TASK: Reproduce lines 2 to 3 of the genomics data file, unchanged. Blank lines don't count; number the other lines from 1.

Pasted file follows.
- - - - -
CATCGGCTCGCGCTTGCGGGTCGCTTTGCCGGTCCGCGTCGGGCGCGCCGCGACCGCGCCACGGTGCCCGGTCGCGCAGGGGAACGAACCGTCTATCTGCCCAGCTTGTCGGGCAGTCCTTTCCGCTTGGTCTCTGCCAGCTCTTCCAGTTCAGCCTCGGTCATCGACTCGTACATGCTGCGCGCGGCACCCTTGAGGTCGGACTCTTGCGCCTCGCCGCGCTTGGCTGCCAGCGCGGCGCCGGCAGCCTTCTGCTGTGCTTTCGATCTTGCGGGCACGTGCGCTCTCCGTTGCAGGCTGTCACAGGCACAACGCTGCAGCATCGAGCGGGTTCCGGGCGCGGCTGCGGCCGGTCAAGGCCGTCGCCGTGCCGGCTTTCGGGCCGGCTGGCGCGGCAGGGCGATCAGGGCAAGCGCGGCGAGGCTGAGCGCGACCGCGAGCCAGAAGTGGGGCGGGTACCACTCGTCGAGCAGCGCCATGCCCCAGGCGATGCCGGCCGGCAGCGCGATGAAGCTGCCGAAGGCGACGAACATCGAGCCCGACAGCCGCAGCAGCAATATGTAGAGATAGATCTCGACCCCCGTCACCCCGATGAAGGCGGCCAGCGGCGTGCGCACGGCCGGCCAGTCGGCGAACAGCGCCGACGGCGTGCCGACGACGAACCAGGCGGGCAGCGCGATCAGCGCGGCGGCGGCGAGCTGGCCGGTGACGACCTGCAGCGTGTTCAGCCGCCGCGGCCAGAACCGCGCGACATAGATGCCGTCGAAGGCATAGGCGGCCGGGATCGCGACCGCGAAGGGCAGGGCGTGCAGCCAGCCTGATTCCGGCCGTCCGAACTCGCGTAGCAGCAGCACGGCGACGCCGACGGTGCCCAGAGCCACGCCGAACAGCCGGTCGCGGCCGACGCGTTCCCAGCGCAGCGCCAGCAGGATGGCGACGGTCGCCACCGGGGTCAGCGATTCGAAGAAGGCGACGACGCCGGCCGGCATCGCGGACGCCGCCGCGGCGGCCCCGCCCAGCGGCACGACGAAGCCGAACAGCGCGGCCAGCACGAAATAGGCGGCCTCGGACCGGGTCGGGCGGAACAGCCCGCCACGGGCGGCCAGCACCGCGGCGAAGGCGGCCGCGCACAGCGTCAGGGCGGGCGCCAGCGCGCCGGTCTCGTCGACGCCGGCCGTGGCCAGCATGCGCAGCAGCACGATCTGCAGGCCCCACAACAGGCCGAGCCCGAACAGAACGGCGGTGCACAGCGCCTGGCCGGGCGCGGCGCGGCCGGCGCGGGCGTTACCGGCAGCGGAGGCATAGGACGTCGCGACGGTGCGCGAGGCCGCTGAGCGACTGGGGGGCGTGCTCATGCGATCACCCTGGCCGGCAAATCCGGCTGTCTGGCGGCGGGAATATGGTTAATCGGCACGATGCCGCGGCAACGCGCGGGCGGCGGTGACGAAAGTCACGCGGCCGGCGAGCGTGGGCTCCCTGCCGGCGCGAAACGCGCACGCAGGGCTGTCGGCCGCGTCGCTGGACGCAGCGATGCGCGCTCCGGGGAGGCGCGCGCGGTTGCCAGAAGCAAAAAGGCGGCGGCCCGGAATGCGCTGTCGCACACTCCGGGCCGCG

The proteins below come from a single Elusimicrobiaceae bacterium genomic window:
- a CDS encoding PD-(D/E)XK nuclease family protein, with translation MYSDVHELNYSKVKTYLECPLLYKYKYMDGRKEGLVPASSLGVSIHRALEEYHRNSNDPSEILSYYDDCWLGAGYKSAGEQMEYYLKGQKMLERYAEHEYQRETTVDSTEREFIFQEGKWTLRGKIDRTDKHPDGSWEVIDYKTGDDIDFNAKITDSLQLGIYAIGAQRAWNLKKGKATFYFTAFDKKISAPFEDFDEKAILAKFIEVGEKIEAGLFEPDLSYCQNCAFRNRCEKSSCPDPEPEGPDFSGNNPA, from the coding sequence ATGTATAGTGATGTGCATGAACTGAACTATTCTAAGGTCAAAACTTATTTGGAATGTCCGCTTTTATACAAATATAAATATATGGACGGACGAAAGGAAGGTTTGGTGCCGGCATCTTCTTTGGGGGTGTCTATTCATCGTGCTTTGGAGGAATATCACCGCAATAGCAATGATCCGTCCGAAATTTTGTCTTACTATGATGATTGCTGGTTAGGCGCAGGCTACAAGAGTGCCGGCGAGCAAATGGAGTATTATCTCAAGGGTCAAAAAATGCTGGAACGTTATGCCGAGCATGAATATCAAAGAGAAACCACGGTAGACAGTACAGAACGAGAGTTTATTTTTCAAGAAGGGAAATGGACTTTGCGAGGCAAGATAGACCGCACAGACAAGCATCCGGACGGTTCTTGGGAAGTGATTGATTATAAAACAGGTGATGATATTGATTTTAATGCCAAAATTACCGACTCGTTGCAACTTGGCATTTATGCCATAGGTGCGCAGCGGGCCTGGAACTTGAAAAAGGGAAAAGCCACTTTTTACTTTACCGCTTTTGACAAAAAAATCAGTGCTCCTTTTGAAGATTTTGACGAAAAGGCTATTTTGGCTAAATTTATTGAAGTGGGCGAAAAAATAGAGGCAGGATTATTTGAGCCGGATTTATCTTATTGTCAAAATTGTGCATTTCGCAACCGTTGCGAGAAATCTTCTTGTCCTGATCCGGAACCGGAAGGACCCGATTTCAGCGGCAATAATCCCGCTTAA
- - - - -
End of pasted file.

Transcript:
The proteins below come from a single Elusimicrobiaceae bacterium genomic window:
- a CDS encoding PD-(D/E)XK nuclease family protein, with translation MYSDVHELNYSKVKTYLECPLLYKYKYMDGRKEGLVPASSLGVSIHRALEEYHRNSNDPSEILSYYDDCWLGAGYKSAGEQMEYYLKGQKMLERYAEHEYQRETTVDSTEREFIFQEGKWTLRGKIDRTDKHPDGSWEVIDYKTGDDIDFNAKITDSLQLGIYAIGAQRAWNLKKGKATFYFTAFDKKISAPFEDFDEKAILAKFIEVGEKIEAGLFEPDLSYCQNCAFRNRCEKSSCPDPEPEGPDFSGNNPA, from the coding sequence ATGTATAGTGATGTGCATGAACTGAACTATTCTAAGGTCAAAACTTATTTGGAATGTCCGCTTTTATACAAATATAAATATATGGACGGACGAAAGGAAGGTTTGGTGCCGGCATCTTCTTTGGGGGTGTCTATTCATCGTGCTTTGGAGGAATATCACCGCAATAGCAATGATCCGTCCGAAATTTTGTCTTACTATGATGATTGCTGGTTAGGCGCAGGCTACAAGAGTGCCGGCGAGCAAATGGAGTATTATCTCAAGGGTCAAAAAATGCTGGAACGTTATGCCGAGCATGAATATCAAAGAGAAACCACGGTAGACAGTACAGAACGAGAGTTTATTTTTCAAGAAGGGAAATGGACTTTGCGAGGCAAGATAGACCGCACAGACAAGCATCCGGACGGTTCTTGGGAAGTGATTGATTATAAAACAGGTGATGATATTGATTTTAATGCCAAAATTACCGACTCGTTGCAACTTGGCATTTATGCCATAGGTGCGCAGCGGGCCTGGAACTTGAAAAAGGGAAAAGCCACTTTTTACTTTACCGCTTTTGACAAAAAAATCAGTGCTCCTTTTGAAGATTTTGACGAAAAGGCTATTTTGGCTAAATTTATTGAAGTGGGCGAAAAAATAGAGGCAGGATTATTTGAGCCGGATTTATCTTATTGTCAAAATTGTGCATTTCGCAACCGTTGCGAGAAATCTTCTTGTCCTGATCCGGAACCGGAAGGACCCGATTTCAGCGGCAATAATCCCGCTTAA